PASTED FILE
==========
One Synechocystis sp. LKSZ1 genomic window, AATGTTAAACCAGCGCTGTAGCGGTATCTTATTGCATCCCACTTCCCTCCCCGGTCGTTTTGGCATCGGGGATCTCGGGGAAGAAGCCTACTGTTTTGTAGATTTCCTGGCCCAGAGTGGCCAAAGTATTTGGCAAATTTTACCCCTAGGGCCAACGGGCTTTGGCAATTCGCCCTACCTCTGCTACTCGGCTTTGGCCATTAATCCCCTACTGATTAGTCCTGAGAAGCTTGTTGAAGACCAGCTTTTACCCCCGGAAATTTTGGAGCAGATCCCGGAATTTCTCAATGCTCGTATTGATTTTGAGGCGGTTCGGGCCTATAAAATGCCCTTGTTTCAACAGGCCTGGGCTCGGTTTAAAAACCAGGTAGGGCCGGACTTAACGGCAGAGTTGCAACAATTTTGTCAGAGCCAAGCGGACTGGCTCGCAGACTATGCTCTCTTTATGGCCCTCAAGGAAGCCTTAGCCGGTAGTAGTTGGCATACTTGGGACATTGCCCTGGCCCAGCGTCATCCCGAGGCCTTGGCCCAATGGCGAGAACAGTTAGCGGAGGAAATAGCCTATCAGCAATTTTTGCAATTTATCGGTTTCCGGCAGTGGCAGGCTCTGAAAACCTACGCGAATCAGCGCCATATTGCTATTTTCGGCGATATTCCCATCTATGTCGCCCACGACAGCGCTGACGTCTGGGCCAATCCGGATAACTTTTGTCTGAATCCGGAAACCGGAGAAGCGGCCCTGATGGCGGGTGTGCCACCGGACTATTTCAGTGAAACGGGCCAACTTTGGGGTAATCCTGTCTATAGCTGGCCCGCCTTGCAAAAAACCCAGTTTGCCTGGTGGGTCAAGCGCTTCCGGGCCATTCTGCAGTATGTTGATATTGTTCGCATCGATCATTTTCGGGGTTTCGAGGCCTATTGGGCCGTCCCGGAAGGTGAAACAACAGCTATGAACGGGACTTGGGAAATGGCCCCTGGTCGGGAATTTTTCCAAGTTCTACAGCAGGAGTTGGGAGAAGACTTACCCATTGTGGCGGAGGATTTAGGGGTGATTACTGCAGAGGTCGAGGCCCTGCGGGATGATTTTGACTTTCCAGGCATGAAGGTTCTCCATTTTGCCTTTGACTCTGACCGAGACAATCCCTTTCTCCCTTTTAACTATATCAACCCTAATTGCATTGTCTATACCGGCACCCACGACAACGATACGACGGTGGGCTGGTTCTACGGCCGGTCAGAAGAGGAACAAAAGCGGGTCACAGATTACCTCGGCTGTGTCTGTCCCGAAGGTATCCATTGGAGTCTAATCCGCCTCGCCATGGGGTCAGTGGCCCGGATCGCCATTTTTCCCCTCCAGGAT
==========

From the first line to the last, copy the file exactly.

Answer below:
One Synechocystis sp. LKSZ1 genomic window, AATGTTAAACCAGCGCTGTAGCGGTATCTTATTGCATCCCACTTCCCTCCCCGGTCGTTTTGGCATCGGGGATCTCGGGGAAGAAGCCTACTGTTTTGTAGATTTCCTGGCCCAGAGTGGCCAAAGTATTTGGCAAATTTTACCCCTAGGGCCAACGGGCTTTGGCAATTCGCCCTACCTCTGCTACTCGGCTTTGGCCATTAATCCCCTACTGATTAGTCCTGAGAAGCTTGTTGAAGACCAGCTTTTACCCCCGGAAATTTTGGAGCAGATCCCGGAATTTCTCAATGCTCGTATTGATTTTGAGGCGGTTCGGGCCTATAAAATGCCCTTGTTTCAACAGGCCTGGGCTCGGTTTAAAAACCAGGTAGGGCCGGACTTAACGGCAGAGTTGCAACAATTTTGTCAGAGCCAAGCGGACTGGCTCGCAGACTATGCTCTCTTTATGGCCCTCAAGGAAGCCTTAGCCGGTAGTAGTTGGCATACTTGGGACATTGCCCTGGCCCAGCGTCATCCCGAGGCCTTGGCCCAATGGCGAGAACAGTTAGCGGAGGAAATAGCCTATCAGCAATTTTTGCAATTTATCGGTTTCCGGCAGTGGCAGGCTCTGAAAACCTACGCGAATCAGCGCCATATTGCTATTTTCGGCGATATTCCCATCTATGTCGCCCACGACAGCGCTGACGTCTGGGCCAATCCGGATAACTTTTGTCTGAATCCGGAAACCGGAGAAGCGGCCCTGATGGCGGGTGTGCCACCGGACTATTTCAGTGAAACGGGCCAACTTTGGGGTAATCCTGTCTATAGCTGGCCCGCCTTGCAAAAAACCCAGTTTGCCTGGTGGGTCAAGCGCTTCCGGGCCATTCTGCAGTATGTTGATATTGTTCGCATCGATCATTTTCGGGGTTTCGAGGCCTATTGGGCCGTCCCGGAAGGTGAAACAACAGCTATGAACGGGACTTGGGAAATGGCCCCTGGTCGGGAATTTTTCCAAGTTCTACAGCAGGAGTTGGGAGAAGACTTACCCATTGTGGCGGAGGATTTAGGGGTGATTACTGCAGAGGTCGAGGCCCTGCGGGATGATTTTGACTTTCCAGGCATGAAGGTTCTCCATTTTGCCTTTGACTCTGACCGAGACAATCCCTTTCTCCCTTTTAACTATATCAACCCTAATTGCATTGTCTATACCGGCACCCACGACAACGATACGACGGTGGGCTGGTTCTACGGCCGGTCAGAAGAGGAACAAAAGCGGGTCACAGATTACCTCGGCTGTGTCTGTCCCGAAGGTATCCATTGGAGTCTAATCCGCCTCGCCATGGGGTCAGTGGCCCGGATCGCCATTTTTCCCCTCCAGGAT